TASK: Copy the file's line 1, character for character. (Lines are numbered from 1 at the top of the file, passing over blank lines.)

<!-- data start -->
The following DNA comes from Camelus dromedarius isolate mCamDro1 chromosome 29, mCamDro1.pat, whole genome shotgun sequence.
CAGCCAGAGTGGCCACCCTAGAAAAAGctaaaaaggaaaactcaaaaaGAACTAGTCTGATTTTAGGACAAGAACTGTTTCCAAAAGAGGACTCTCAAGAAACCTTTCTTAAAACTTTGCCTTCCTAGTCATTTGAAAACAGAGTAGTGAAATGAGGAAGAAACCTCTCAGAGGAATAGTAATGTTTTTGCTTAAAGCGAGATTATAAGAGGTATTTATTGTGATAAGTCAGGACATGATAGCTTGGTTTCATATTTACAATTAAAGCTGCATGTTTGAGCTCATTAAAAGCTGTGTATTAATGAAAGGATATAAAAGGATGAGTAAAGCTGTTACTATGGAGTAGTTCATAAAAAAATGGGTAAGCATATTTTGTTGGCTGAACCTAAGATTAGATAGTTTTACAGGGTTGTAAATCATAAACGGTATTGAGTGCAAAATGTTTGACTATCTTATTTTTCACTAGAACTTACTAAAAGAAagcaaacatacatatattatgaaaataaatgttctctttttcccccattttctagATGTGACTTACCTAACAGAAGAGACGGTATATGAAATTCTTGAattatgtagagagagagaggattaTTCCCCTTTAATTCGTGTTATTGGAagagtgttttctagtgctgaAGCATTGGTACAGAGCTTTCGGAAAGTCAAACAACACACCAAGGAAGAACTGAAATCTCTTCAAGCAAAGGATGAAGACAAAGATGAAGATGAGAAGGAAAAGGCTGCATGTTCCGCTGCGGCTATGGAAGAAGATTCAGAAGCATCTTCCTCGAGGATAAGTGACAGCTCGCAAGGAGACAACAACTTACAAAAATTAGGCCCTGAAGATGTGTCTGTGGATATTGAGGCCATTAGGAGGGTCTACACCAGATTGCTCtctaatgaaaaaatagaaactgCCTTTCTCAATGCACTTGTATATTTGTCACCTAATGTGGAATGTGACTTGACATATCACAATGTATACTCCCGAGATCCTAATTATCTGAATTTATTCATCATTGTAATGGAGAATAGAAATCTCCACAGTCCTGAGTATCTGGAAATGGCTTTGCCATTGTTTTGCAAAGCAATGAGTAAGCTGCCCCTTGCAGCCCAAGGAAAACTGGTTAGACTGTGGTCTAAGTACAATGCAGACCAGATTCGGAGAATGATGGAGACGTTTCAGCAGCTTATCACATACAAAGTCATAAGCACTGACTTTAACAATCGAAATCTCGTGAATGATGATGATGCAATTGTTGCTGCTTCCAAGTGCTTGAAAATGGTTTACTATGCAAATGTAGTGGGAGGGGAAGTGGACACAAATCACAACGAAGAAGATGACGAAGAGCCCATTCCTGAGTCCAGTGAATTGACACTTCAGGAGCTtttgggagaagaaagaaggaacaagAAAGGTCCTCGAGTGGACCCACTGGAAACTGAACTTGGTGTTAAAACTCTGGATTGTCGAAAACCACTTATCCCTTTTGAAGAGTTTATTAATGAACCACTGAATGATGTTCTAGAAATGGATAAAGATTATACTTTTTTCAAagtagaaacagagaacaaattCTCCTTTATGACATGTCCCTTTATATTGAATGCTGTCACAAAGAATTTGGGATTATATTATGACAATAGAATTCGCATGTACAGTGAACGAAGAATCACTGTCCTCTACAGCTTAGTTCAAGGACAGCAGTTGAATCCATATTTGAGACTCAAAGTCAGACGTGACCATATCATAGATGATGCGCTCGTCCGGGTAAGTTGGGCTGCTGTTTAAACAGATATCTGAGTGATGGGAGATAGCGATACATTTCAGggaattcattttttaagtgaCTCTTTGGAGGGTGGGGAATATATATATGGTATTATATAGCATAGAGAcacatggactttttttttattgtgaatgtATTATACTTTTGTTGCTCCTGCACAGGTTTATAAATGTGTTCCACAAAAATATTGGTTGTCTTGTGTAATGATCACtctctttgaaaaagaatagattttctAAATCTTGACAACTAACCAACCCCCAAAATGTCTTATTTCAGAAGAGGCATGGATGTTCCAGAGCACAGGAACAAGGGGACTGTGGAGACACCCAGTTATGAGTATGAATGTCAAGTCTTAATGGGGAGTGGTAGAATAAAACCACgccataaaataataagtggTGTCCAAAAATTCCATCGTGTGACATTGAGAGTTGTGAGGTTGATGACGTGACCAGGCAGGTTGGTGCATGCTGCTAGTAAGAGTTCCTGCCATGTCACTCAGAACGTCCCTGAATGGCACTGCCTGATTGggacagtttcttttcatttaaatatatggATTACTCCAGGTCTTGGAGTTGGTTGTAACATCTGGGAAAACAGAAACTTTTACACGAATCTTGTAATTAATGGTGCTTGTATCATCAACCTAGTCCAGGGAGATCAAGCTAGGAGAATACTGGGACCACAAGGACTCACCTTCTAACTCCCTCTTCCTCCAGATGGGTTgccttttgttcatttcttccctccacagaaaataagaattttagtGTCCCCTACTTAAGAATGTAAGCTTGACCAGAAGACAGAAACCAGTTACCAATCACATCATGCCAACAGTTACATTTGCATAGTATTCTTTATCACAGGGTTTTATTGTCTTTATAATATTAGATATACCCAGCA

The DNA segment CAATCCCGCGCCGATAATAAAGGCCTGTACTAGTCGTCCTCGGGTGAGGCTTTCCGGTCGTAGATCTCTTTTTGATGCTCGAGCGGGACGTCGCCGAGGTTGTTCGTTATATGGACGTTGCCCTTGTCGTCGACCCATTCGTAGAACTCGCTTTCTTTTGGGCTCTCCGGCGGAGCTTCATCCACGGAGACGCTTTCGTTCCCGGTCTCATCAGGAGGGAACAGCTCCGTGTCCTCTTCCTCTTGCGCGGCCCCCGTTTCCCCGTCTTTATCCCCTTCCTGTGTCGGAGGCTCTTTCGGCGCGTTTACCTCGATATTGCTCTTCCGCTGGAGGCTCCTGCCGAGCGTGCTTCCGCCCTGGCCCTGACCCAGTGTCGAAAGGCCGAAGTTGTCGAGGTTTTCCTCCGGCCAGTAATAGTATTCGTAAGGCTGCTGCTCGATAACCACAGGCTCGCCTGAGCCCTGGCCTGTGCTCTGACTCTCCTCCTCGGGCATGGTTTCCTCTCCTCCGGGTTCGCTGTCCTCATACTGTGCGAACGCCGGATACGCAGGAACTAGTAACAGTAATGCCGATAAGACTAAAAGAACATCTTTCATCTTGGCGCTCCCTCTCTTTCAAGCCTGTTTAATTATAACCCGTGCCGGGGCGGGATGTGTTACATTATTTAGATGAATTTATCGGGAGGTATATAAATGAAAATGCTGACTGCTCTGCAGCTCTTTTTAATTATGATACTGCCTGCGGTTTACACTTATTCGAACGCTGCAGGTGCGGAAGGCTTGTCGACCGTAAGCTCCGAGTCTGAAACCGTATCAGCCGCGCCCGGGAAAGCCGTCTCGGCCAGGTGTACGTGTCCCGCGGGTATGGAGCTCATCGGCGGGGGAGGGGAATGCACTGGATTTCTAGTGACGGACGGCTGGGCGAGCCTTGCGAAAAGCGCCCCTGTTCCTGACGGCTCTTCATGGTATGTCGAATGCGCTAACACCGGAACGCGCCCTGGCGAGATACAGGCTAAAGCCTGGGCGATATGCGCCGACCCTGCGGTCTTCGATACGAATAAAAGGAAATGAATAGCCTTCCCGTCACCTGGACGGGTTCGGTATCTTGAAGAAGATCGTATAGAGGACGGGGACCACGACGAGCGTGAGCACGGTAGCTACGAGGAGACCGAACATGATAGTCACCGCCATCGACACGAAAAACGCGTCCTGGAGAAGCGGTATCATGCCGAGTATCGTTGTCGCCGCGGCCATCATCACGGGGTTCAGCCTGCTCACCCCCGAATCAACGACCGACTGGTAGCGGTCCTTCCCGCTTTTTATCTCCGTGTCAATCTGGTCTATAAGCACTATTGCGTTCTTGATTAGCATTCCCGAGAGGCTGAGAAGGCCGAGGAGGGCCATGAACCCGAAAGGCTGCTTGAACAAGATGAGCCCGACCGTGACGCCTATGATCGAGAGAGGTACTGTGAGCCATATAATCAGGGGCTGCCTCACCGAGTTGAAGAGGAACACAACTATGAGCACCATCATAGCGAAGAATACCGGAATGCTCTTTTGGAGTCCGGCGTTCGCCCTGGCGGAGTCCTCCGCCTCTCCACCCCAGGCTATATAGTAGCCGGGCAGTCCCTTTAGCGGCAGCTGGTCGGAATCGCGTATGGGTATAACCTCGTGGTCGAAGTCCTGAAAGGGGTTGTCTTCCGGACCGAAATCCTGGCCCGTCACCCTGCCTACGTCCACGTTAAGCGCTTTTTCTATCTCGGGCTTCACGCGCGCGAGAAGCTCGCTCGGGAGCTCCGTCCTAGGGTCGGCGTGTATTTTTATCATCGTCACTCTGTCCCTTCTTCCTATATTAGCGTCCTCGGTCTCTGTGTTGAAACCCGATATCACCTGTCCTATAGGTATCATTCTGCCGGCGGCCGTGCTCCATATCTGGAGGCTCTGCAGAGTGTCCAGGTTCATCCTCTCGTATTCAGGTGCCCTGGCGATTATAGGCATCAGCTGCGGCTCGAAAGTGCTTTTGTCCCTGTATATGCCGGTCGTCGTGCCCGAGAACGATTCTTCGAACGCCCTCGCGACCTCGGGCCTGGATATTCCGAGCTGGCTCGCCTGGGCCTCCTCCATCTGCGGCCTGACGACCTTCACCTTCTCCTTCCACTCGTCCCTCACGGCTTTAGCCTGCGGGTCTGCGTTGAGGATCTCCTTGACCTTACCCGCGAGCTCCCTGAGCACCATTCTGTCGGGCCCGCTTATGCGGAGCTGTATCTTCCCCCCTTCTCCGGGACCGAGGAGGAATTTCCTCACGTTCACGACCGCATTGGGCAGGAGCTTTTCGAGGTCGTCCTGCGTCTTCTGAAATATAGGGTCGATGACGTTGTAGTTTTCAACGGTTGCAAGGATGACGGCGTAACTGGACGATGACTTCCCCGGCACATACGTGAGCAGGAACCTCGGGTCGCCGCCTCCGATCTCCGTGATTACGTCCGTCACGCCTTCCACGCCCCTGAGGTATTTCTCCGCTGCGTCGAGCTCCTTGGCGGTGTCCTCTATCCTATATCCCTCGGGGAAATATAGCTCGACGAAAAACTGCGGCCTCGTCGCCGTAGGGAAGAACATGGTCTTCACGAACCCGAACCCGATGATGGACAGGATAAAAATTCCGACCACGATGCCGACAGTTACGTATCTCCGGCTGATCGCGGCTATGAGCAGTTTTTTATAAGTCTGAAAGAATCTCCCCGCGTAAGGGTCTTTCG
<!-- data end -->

The following DNA comes from Camelus dromedarius isolate mCamDro1 chromosome 29, mCamDro1.pat, whole genome shotgun sequence.